I cannot take my eyes away
From you, ye busy, bustling band,
Your little all to see you lay
Each in the waiting boatman’s hand.
Ye men, that from your necks set down
Your heavy baskets on the earth,
Of bread, from German corn baked brown,
By German wives, on German hearth.
And you, with braided tresses neat,
Black Forest maidens, slim and brown,
How careful, on the sloop’s green seat,
You set your pails and pitchers down.
Ah! oft have home’s cool shady tanks
Those pails and pitchers filled for you;
By far Missouri’s silent banks
Shall these the scenes of home renew–
The stone-rimmed fount, in village street,
Where oft ye stooped to chat and draw–
The hearth, and each familiar seat–
The pictured tiles your childhood saw.
Soon, in the far and wooded West
Shall log-house walls therewith be graced;
Soon, many a tired, tawny guest
Shall sweet refreshment from them taste.
From them shall drink the Cherokee,
Faint with the hot and dusty chase;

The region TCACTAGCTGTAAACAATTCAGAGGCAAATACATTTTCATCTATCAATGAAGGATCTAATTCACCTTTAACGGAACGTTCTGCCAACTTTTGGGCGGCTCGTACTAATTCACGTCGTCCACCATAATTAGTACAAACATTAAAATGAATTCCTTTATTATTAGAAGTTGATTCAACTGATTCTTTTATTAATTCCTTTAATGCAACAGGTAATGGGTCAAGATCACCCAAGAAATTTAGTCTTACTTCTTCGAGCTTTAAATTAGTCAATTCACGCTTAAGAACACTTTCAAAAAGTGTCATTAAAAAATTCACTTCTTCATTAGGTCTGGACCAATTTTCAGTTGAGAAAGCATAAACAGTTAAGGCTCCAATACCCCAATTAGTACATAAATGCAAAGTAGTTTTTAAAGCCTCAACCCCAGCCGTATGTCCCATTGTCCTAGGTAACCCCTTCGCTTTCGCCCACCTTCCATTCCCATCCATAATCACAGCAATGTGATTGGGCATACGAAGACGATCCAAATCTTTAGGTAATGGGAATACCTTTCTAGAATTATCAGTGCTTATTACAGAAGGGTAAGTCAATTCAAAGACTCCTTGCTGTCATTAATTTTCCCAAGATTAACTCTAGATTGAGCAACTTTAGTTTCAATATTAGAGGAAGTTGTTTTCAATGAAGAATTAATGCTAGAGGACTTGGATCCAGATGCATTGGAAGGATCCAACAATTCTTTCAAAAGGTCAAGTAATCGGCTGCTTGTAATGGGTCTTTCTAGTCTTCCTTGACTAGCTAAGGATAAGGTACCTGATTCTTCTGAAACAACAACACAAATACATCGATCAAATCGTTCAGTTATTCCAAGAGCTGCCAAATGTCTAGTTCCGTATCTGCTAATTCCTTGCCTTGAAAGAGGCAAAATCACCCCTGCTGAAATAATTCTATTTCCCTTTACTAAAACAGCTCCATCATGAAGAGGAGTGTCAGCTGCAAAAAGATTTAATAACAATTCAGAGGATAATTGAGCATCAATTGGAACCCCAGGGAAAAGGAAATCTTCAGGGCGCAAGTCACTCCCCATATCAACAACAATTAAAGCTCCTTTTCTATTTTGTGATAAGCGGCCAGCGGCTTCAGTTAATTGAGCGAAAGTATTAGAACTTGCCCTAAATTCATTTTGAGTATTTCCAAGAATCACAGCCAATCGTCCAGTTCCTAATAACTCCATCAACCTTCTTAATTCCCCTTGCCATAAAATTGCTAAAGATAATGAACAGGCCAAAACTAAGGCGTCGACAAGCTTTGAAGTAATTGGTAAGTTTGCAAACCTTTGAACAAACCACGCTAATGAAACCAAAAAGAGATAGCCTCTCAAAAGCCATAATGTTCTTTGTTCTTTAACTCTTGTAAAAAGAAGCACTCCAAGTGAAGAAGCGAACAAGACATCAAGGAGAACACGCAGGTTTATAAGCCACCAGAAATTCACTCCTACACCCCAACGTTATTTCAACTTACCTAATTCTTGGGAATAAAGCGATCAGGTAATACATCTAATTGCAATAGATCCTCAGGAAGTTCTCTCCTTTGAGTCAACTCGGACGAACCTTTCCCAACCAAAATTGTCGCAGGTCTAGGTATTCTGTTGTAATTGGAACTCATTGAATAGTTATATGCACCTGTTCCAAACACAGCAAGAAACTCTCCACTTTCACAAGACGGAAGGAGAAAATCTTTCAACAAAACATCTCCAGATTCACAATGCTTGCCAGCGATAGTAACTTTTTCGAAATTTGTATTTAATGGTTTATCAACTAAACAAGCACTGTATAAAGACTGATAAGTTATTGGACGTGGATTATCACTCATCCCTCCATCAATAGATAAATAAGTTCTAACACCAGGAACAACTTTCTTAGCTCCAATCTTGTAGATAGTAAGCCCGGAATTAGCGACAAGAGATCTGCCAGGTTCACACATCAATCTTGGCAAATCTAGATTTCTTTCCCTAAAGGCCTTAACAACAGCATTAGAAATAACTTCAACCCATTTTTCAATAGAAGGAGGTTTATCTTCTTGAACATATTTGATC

No more from German vintage, ye
Shall bear them home, in leaf-crowned grace.
Oh say, why seek ye other lands?
The Neckar’s vale hath wine and corn;
Full of dark firs the Schwarzwald stands;
In Spessart rings the Alp-herd’s horn.
Ah, in strange forests you will yearn
For the green mountains of your home;
To Deutschland’s yellow wheat-fields turn;
In spirit o’er her vine-hills roam.
How will the form of days grown pale
In golden dreams float softly by,
Like some old legendary tale,
Before fond memory’s moistened eye!
The boatman calls–go hence in peace!
God bless you, wife and child, and sire!
Bless all your fields with rich increase,
And crown each faithful heart’s desire!